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7 Women of Theatre History You Should Know: Part Five

We showcase seven more women who shaped the theatre landscape as we know it today. Some overcame gender or race discrimination but persevered at a time when the field was not welcoming. Some founded theatre companies, or created iconic design elements, or wrote pieces from a perspective not often shown on the Broadway stage. In this installment we introduce you to Alice Childress, Mary P. Burrill, Anne Caldwell, Maria Bjornson, Martha Morton, Valina Hasu Houston, and Gertrude Jeannette. 

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Heidi Schreck on What the Constitution Means to Me (meaning her, and maybe you too)

The Constitution—which is very in or very out right now depending on how you look at it—is the subject of What the Constitution Means to Me a new play written and starring Heidi Schreck. More specifically, the show examines the Fourteenth Amendment (arguably the most important amendment) and its effect on generations of women in Heidi’s family—and on herself. We speak with Heidi about developing the piece, her thoughts on theatrical autofiction, the challenges of writing about violence against women and abortion, and more.

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Emerging Writers Geraldine Inoa and Gracie Gardner in Conversation

Geraldine Inoa and Gracie Gardner have a lot in common. Both are young writers who are relatively self-trained (neither chose to pursue an MFA) and who go back and forth between the worlds of theatre and television. Both women are also the recipients of very prestigious awards, The Unsung Voices Playwriting Commission and The Relentless Award, associated with Shonda Rhimes and Phillip Seymour Hoffman respectively. Additionally, both have plays being produced in New York this month. We speak with Geraldine and Gracie about their experiences working in theatre and TV, from the realities of balancing writing with day jobs to the unspoken gendered rules on how writers are expected to present themselves.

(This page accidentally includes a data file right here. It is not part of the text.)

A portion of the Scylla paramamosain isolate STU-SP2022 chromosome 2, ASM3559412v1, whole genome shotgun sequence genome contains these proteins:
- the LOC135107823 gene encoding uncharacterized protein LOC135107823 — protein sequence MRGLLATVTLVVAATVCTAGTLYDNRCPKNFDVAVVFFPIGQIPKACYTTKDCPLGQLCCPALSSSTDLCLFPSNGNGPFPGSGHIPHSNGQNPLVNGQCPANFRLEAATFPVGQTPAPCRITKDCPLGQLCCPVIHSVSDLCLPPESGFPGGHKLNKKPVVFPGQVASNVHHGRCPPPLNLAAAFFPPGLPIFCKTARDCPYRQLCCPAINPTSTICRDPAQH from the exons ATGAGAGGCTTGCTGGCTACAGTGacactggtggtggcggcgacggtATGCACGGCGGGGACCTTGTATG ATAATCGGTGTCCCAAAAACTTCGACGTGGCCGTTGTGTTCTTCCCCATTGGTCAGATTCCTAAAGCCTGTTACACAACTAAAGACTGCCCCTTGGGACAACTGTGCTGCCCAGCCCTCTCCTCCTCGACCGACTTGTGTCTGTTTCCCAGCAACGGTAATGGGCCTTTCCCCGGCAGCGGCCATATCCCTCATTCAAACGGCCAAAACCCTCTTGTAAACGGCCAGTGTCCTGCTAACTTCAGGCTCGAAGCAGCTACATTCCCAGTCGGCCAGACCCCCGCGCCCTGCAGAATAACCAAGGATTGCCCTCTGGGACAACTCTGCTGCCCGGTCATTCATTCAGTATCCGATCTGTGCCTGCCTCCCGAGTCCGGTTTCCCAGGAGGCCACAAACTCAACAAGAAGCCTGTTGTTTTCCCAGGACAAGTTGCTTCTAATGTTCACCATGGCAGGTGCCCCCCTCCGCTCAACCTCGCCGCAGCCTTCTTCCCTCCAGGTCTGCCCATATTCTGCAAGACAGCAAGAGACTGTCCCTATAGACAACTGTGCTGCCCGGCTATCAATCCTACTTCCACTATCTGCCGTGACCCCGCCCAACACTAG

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Head Over Heels With Bonnie Milligan

In Head over Heels, Bonnie Milligan does not portray a typical princess. Her character, Princess Pamela, is hilarious, strong-willed to the point of throwing a tantrum onstage, and unabashedly confident in who she is—at least on the outside. We speak with Bonnie to discuss her Broadway debut in Head Over Heels, her thoughts on playing Pamela, and more.

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An Interview with Young Jean Lee

Straight White Men, which marks Young Jean Lee’s Broadway debut, as well as the first time a play by an Asian woman has been produced on Broadway. Young Jean has been a staple of the downtown theatre community for years, with her own theatre company where she writes and directs. She has also, for whatever reason, been a slightly enigmatic figure. We speak with Young Jean about her process for writing Straight White Men, how she views the audience, ambition, and more.

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Meet Three Women of the Broadway League’s Diversity Initiative

In recent years, there have been some quieter initiatives to address the lack of diversity among people working behind the scenes in theatre. One such initiative is the Broadway League’s Diversity Initiative Internship program. The program places college students with internships at company and general management firms. Here, three recent participants in the program—Sophie Anicival-Wolak, Jacqueline Bell, and Joyee To—share their experiences.